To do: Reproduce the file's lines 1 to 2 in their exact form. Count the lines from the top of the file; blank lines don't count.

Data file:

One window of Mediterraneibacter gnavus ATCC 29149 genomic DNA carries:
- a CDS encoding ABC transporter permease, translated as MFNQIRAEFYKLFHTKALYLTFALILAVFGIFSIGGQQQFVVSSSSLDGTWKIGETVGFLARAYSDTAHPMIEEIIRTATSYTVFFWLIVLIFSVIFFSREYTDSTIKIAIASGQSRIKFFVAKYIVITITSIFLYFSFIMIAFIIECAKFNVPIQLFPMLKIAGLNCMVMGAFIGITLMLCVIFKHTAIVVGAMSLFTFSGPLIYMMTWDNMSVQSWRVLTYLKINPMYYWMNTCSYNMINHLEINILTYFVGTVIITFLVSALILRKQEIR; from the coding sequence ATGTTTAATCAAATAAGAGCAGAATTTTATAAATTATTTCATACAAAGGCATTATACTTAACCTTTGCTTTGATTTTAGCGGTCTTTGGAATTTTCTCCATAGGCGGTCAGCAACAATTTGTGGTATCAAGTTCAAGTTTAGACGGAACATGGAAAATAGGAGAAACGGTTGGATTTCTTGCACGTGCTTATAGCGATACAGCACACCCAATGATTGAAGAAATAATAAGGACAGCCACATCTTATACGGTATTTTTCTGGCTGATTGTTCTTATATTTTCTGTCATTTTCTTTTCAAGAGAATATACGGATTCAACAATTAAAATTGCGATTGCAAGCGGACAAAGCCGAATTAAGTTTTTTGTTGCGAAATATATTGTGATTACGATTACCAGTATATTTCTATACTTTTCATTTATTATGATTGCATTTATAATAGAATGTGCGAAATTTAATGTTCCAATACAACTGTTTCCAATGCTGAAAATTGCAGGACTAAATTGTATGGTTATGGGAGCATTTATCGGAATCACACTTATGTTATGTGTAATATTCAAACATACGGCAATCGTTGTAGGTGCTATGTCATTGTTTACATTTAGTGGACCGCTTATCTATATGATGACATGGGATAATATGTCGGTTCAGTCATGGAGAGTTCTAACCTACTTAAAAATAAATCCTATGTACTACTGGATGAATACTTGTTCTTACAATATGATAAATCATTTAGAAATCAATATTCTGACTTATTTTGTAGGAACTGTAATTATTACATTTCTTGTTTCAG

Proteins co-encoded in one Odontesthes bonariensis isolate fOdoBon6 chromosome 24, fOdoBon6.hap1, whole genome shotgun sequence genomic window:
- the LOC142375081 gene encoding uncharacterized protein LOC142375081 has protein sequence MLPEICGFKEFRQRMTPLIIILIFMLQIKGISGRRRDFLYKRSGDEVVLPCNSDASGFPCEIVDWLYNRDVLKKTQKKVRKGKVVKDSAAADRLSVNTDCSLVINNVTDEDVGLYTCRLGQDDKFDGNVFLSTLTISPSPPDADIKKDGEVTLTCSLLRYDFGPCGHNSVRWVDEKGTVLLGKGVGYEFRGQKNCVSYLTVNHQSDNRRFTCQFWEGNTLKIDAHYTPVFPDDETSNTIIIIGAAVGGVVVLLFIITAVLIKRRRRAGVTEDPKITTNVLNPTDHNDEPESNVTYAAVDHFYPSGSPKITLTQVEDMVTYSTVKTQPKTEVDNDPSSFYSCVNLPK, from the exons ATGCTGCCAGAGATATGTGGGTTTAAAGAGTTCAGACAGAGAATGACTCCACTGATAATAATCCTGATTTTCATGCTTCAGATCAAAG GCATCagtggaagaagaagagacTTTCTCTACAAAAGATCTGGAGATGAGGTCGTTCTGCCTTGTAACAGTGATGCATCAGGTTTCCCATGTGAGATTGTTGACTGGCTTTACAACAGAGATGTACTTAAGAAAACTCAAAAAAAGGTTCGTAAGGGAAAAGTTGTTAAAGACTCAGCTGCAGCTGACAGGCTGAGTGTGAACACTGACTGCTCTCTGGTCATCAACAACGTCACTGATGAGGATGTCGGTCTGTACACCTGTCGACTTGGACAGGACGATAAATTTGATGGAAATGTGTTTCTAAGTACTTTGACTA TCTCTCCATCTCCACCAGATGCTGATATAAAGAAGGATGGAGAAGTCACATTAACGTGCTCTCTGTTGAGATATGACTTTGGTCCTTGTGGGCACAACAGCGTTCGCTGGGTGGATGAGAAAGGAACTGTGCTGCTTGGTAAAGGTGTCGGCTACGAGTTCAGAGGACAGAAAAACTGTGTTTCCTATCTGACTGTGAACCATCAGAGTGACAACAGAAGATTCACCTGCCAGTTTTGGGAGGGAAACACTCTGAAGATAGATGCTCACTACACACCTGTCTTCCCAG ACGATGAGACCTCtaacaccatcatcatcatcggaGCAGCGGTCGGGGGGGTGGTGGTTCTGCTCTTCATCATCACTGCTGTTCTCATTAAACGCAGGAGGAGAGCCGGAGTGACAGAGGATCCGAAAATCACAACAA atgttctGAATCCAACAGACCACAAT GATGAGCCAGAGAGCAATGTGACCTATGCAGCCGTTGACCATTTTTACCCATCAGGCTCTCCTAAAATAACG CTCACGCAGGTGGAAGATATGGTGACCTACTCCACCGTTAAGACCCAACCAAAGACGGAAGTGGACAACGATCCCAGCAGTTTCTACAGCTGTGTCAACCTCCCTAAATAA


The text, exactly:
One window of Mediterraneibacter gnavus ATCC 29149 genomic DNA carries:
- a CDS encoding ABC transporter permease, translated as MFNQIRAEFYKLFHTKALYLTFALILAVFGIFSIGGQQQFVVSSSSLDGTWKIGETVGFLARAYSDTAHPMIEEIIRTATSYTVFFWLIVLIFSVIFFSREYTDSTIKIAIASGQSRIKFFVAKYIVITITSIFLYFSFIMIAFIIECAKFNVPIQLFPMLKIAGLNCMVMGAFIGITLMLCVIFKHTAIVVGAMSLFTFSGPLIYMMTWDNMSVQSWRVLTYLKINPMYYWMNTCSYNMINHLEINILTYFVGTVIITFLVSALILRKQEIR; from the coding sequence ATGTTTAATCAAATAAGAGCAGAATTTTATAAATTATTTCATACAAAGGCATTATACTTAACCTTTGCTTTGATTTTAGCGGTCTTTGGAATTTTCTCCATAGGCGGTCAGCAACAATTTGTGGTATCAAGTTCAAGTTTAGACGGAACATGGAAAATAGGAGAAACGGTTGGATTTCTTGCACGTGCTTATAGCGATACAGCACACCCAATGATTGAAGAAATAATAAGGACAGCCACATCTTATACGGTATTTTTCTGGCTGATTGTTCTTATATTTTCTGTCATTTTCTTTTCAAGAGAATATACGGATTCAACAATTAAAATTGCGATTGCAAGCGGACAAAGCCGAATTAAGTTTTTTGTTGCGAAATATATTGTGATTACGATTACCAGTATATTTCTATACTTTTCATTTATTATGATTGCATTTATAATAGAATGTGCGAAATTTAATGTTCCAATACAACTGTTTCCAATGCTGAAAATTGCAGGACTAAATTGTATGGTTATGGGAGCATTTATCGGAATCACACTTATGTTATGTGTAATATTCAAACATACGGCAATCGTTGTAGGTGCTATGTCATTGTTTACATTTAGTGGACCGCTTATCTATATGATGACATGGGATAATATGTCGGTTCAGTCATGGAGAGTTCTAACCTACTTAAAAATAAATCCTATGTACTACTGGATGAATACTTGTTCTTACAATATGATAAATCATTTAGAAATCAATATTCTGACTTATTTTGTAGGAACTGTAATTATTACATTTCTTGTTTCAG